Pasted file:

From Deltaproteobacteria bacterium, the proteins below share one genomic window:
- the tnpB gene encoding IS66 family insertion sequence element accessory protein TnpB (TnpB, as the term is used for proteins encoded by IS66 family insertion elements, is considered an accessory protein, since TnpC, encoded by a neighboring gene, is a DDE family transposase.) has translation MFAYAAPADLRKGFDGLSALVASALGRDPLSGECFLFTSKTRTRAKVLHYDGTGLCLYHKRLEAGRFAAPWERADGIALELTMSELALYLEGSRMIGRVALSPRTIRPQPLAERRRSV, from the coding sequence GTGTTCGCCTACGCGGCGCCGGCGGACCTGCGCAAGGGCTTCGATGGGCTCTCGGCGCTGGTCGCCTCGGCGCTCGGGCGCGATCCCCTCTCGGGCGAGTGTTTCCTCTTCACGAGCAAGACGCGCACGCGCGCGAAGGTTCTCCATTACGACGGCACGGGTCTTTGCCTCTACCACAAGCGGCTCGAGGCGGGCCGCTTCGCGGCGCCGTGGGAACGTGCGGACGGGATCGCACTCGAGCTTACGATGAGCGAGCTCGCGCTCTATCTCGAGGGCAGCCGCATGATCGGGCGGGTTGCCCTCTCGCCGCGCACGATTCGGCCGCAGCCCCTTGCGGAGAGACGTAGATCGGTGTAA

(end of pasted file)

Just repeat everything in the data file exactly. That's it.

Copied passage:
From Deltaproteobacteria bacterium, the proteins below share one genomic window:
- the tnpB gene encoding IS66 family insertion sequence element accessory protein TnpB (TnpB, as the term is used for proteins encoded by IS66 family insertion elements, is considered an accessory protein, since TnpC, encoded by a neighboring gene, is a DDE family transposase.) has translation MFAYAAPADLRKGFDGLSALVASALGRDPLSGECFLFTSKTRTRAKVLHYDGTGLCLYHKRLEAGRFAAPWERADGIALELTMSELALYLEGSRMIGRVALSPRTIRPQPLAERRRSV, from the coding sequence GTGTTCGCCTACGCGGCGCCGGCGGACCTGCGCAAGGGCTTCGATGGGCTCTCGGCGCTGGTCGCCTCGGCGCTCGGGCGCGATCCCCTCTCGGGCGAGTGTTTCCTCTTCACGAGCAAGACGCGCACGCGCGCGAAGGTTCTCCATTACGACGGCACGGGTCTTTGCCTCTACCACAAGCGGCTCGAGGCGGGCCGCTTCGCGGCGCCGTGGGAACGTGCGGACGGGATCGCACTCGAGCTTACGATGAGCGAGCTCGCGCTCTATCTCGAGGGCAGCCGCATGATCGGGCGGGTTGCCCTCTCGCCGCGCACGATTCGGCCGCAGCCCCTTGCGGAGAGACGTAGATCGGTGTAA